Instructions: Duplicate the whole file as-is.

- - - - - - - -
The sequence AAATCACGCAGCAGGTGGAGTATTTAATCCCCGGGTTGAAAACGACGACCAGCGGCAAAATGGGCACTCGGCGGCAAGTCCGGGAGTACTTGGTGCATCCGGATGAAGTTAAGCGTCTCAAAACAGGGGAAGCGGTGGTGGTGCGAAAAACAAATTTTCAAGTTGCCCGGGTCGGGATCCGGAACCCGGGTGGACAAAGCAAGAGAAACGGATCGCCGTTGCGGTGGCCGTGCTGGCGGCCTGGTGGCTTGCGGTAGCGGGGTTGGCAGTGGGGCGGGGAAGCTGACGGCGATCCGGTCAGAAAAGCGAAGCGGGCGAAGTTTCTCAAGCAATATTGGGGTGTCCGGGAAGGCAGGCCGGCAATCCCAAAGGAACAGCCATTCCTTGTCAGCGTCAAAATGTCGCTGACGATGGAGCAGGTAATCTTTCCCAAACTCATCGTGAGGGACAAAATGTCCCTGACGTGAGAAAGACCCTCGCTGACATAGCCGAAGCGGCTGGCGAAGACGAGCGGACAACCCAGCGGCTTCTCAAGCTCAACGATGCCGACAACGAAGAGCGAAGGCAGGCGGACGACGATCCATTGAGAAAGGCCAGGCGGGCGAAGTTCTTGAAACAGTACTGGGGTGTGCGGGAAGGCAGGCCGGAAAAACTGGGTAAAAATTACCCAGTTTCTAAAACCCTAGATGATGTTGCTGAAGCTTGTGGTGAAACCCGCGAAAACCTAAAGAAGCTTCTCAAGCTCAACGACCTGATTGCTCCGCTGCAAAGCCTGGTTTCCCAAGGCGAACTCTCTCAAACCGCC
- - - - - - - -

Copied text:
The sequence AAATCACGCAGCAGGTGGAGTATTTAATCCCCGGGTTGAAAACGACGACCAGCGGCAAAATGGGCACTCGGCGGCAAGTCCGGGAGTACTTGGTGCATCCGGATGAAGTTAAGCGTCTCAAAACAGGGGAAGCGGTGGTGGTGCGAAAAACAAATTTTCAAGTTGCCCGGGTCGGGATCCGGAACCCGGGTGGACAAAGCAAGAGAAACGGATCGCCGTTGCGGTGGCCGTGCTGGCGGCCTGGTGGCTTGCGGTAGCGGGGTTGGCAGTGGGGCGGGGAAGCTGACGGCGATCCGGTCAGAAAAGCGAAGCGGGCGAAGTTTCTCAAGCAATATTGGGGTGTCCGGGAAGGCAGGCCGGCAATCCCAAAGGAACAGCCATTCCTTGTCAGCGTCAAAATGTCGCTGACGATGGAGCAGGTAATCTTTCCCAAACTCATCGTGAGGGACAAAATGTCCCTGACGTGAGAAAGACCCTCGCTGACATAGCCGAAGCGGCTGGCGAAGACGAGCGGACAACCCAGCGGCTTCTCAAGCTCAACGATGCCGACAACGAAGAGCGAAGGCAGGCGGACGACGATCCATTGAGAAAGGCCAGGCGGGCGAAGTTCTTGAAACAGTACTGGGGTGTGCGGGAAGGCAGGCCGGAAAAACTGGGTAAAAATTACCCAGTTTCTAAAACCCTAGATGATGTTGCTGAAGCTTGTGGTGAAACCCGCGAAAACCTAAAGAAGCTTCTCAAGCTCAACGACCTGATTGCTCCGCTGCAAAGCCTGGTTTCCCAAGGCGAACTCTCTCAAACCGCC